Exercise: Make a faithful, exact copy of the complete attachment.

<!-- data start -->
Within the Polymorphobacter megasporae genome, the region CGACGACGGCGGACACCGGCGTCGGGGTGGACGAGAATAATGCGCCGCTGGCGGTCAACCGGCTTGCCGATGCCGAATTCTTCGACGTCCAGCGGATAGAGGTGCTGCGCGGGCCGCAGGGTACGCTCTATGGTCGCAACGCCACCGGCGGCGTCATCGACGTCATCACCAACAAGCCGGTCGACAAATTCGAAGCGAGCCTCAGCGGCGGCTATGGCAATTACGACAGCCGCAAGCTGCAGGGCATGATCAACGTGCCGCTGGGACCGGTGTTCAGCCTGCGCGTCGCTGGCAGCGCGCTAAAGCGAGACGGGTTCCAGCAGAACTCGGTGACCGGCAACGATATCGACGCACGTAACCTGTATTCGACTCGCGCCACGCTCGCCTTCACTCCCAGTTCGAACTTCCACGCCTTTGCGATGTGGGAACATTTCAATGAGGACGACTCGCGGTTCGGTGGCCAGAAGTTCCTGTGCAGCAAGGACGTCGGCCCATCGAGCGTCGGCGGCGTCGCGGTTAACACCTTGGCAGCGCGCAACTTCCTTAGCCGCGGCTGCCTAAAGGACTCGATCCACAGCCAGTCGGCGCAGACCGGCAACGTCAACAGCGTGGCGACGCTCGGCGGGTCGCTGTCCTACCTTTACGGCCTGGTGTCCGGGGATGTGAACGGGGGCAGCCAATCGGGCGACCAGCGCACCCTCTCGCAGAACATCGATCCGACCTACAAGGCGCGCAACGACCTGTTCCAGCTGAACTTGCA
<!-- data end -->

Within the Polymorphobacter megasporae genome, the region CGACGACGGCGGACACCGGCGTCGGGGTGGACGAGAATAATGCGCCGCTGGCGGTCAACCGGCTTGCCGATGCCGAATTCTTCGACGTCCAGCGGATAGAGGTGCTGCGCGGGCCGCAGGGTACGCTCTATGGTCGCAACGCCACCGGCGGCGTCATCGACGTCATCACCAACAAGCCGGTCGACAAATTCGAAGCGAGCCTCAGCGGCGGCTATGGCAATTACGACAGCCGCAAGCTGCAGGGCATGATCAACGTGCCGCTGGGACCGGTGTTCAGCCTGCGCGTCGCTGGCAGCGCGCTAAAGCGAGACGGGTTCCAGCAGAACTCGGTGACCGGCAACGATATCGACGCACGTAACCTGTATTCGACTCGCGCCACGCTCGCCTTCACTCCCAGTTCGAACTTCCACGCCTTTGCGATGTGGGAACATTTCAATGAGGACGACTCGCGGTTCGGTGGCCAGAAGTTCCTGTGCAGCAAGGACGTCGGCCCATCGAGCGTCGGCGGCGTCGCGGTTAACACCTTGGCAGCGCGCAACTTCCTTAGCCGCGGCTGCCTAAAGGACTCGATCCACAGCCAGTCGGCGCAGACCGGCAACGTCAACAGCGTGGCGACGCTCGGCGGGTCGCTGTCCTACCTTTACGGCCTGGTGTCCGGGGATGTGAACGGGGGCAGCCAATCGGGCGACCAGCGCACCCTCTCGCAGAACATCGATCCGACCTACAAGGCGCGCAACGACCTGTTCCAGCTGAACTTGCA